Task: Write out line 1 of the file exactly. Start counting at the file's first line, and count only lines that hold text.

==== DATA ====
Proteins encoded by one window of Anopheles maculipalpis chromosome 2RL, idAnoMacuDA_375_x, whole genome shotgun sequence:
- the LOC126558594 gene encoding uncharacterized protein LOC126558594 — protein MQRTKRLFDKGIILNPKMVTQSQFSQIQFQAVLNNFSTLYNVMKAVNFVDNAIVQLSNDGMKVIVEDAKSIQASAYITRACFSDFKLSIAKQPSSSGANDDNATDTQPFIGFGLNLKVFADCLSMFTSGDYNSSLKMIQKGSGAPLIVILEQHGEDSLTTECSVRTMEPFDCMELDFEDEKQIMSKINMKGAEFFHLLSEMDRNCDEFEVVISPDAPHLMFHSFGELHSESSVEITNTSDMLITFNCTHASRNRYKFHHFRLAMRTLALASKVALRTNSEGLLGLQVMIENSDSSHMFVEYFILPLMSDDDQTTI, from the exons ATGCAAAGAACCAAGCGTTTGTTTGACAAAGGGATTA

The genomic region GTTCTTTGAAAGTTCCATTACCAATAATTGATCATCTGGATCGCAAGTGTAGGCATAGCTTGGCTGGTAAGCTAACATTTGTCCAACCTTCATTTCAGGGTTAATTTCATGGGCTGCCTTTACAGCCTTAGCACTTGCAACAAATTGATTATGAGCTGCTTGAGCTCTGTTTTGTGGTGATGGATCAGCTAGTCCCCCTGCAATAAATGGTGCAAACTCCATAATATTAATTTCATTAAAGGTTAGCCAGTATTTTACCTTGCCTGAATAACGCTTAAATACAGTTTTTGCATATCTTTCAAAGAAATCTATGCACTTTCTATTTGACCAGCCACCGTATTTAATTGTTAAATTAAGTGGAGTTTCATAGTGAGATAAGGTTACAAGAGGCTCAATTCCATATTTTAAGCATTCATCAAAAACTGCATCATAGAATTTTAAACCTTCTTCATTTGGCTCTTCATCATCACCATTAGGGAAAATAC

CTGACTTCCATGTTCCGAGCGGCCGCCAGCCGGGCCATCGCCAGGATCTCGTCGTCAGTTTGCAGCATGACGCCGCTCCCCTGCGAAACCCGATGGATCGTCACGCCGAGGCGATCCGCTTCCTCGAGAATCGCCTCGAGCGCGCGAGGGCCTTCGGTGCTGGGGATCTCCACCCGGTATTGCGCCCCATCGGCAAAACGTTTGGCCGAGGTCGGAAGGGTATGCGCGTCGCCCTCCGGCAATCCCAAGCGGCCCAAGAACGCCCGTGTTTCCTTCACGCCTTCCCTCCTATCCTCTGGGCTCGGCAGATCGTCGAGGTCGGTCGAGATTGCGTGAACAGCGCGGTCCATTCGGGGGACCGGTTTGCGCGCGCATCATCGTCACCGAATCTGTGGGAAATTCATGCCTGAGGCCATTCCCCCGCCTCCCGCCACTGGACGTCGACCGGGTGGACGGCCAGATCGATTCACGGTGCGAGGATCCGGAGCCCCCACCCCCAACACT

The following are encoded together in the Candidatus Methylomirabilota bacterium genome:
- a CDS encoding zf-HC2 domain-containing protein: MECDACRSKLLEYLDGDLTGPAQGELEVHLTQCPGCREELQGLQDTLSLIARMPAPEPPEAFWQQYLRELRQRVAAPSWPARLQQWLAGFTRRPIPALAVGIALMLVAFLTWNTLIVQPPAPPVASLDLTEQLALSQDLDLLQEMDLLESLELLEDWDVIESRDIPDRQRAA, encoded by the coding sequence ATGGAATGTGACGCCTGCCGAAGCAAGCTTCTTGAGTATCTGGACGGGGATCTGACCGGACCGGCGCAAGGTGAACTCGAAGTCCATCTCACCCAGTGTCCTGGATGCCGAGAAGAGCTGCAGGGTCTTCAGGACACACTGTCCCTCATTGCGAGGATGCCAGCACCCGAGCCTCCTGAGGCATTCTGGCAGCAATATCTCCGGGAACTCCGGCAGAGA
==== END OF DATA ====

Proteins encoded by one window of Anopheles maculipalpis chromosome 2RL, idAnoMacuDA_375_x, whole genome shotgun sequence: